The Two Types of Improvement Work

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As I describe in The Unchained Man, when working on your business, you can spend time in one of three ways. There is Standard Work (SW), which is that grunt work that must be done but that doesn’t actually improve/grow your business or improve your income, Improvement Work (IW) which is work that doesn’t need to be done but will grow your income, and Useless Work (UW) which is work that makes you think you’re getting things done, when in fact it accomplishes nothing.

-By Caleb Jones

The most import of these is IW. The more hours per day you spend in IW, the faster your income grows. Historically, I’ve tried to get at least one hour of IW work done per day. This is one of the reasons my income grows every year, usually by double digits.
Over the last year and a half or so, I’ve finally been able to reconfigure my schedule to crank out two hours of IW per day, sometimes more. It’s no surprise that over that period of time, my income has increased to levels I honestly never thought I would hit, both in terms of percentage growth and in terms of actual dollar amounts.
That’s how powerful IW is.
Another bonus of IW is that IW is usually much more fun than SW. I’m always looking forward to getting my IW done, whereas with much of my SW work, my attitude is more like, “Eh, okay.”
There are actually two different types of IW. These were articulated many years ago by Peter Drucker when he said this:
The business enterprise has two--and only two--basic functions: marketing and innovation. Marketing and innovation produce results; all the rest are costs.

Exactly. Marketing and innovation, unlike all other types of work, are IW. Marketing is the practice of getting more customers. Innovation is designing new products and services to sell to those customers, as well as streamlining your business to be more profitable.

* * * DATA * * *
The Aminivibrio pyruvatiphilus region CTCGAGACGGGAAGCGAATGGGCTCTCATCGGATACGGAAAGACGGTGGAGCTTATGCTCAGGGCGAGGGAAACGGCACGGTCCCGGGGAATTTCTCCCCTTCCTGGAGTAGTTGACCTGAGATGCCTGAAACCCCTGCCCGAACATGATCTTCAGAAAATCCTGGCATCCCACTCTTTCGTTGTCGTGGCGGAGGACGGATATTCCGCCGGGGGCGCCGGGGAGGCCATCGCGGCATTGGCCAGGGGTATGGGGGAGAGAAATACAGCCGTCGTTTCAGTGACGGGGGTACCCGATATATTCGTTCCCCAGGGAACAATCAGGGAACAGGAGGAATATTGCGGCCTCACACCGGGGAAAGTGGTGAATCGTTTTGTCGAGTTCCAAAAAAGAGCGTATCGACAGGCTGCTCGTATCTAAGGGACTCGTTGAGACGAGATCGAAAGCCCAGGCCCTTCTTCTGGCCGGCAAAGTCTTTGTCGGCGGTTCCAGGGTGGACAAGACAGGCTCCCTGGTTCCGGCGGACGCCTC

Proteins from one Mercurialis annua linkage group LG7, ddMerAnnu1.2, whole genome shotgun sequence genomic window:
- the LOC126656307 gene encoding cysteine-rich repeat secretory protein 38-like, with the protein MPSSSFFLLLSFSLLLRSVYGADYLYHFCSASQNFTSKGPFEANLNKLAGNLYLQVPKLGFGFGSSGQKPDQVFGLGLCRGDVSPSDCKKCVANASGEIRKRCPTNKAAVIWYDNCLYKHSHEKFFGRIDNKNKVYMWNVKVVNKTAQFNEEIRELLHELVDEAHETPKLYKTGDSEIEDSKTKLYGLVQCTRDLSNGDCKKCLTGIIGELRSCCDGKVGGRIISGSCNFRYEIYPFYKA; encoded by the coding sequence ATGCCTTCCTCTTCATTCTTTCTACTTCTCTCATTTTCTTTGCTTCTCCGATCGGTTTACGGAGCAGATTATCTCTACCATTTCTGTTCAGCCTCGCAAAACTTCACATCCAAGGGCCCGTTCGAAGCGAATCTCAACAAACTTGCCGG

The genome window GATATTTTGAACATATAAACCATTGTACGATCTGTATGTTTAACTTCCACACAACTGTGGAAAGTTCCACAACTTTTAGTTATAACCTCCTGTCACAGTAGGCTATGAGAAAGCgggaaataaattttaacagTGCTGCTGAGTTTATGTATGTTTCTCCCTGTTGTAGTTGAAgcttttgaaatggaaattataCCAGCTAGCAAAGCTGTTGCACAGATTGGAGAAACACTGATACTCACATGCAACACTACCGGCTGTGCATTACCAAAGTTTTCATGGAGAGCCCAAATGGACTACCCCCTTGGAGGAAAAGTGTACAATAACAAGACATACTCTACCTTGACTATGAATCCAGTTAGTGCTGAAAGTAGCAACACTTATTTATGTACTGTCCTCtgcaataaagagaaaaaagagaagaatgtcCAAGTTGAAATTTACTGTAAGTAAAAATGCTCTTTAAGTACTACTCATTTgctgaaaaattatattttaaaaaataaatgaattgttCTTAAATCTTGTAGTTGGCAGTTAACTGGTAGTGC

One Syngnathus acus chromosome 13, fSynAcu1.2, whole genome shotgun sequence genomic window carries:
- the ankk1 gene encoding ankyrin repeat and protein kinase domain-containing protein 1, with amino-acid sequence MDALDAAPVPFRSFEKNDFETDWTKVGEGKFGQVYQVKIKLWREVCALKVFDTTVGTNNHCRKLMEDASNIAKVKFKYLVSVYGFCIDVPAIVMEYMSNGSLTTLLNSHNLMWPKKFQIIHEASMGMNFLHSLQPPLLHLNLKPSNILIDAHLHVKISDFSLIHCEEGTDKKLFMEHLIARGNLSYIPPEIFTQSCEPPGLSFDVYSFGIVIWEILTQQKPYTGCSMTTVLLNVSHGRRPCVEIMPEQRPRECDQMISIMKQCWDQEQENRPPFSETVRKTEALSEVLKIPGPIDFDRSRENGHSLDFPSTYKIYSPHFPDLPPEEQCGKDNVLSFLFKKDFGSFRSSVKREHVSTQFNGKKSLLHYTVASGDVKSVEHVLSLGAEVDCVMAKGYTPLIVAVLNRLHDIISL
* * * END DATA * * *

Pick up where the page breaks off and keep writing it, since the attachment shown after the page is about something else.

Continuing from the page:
Both of these things increase your income. They are the only things in your business that increase your income. Everything else, as Drucker said, is costs… or in my parlance, SW.
When I track my time, I actually break out both types of these IW.
One of these is a time category I call “Product Development.” Any time I spend writing new books to sell, creating alternate versions of these books (like audiobooks), creating other new services for my readers (like my monthly podcast and coaching program or my upcoming business video course), or anything else like that goes into this category. You can’t sell a product, service, or information before it’s ready, so you need to design it first (or acquire it, in the case of selling hard products or if you hire writers to create information products for you).
The second category I call “Improvement.” This is any IW I do that is not creating new products or services. Examples of work in this category would be things like:
  • Improving a sales page to increase conversion rates.
  • Working with a tax attorney to reduce my taxes.
  • Hiring a new virtual assistant to take more SW off my back so I can focus on more IW.
  • Raising my prices (on anything).
  • Launching a new marketing or sales campaign for one of my other companies. (Keeping existing marketing campaigns would be considered SW.)
  • And so on.
All of this stuff increases my income, at least eventually. That’s the other part about IW that’s important to remember. It usually doesn’t increase your income immediately (though often it can). Sometimes it can take three or four months (or longer!) before you actually see the income increase after doing the IW.
When you start your first business and are in the initial phases of getting it up and running, pretty much all of the work you’ll be doing is IW. But once the business is running and money starts to come in, the natural inclination will be for you to service that business and focus completely on SW (and a little UW too).
If you want to be successful, you must, must fight this tendency and always try to find the time to shove some IW into your weekly schedule. (The only exception to this rule is if you’ve already hit all of your financial goals in life and are now just coasting or resting while focusing on other areas of your life.)
This is hard to do, but it must be done. Most men reach an income plateau and then never really increase their incomes for the rest of their lives… because they spend their lives focused on SW and UW. They don’t even think about IW. Big mistake.

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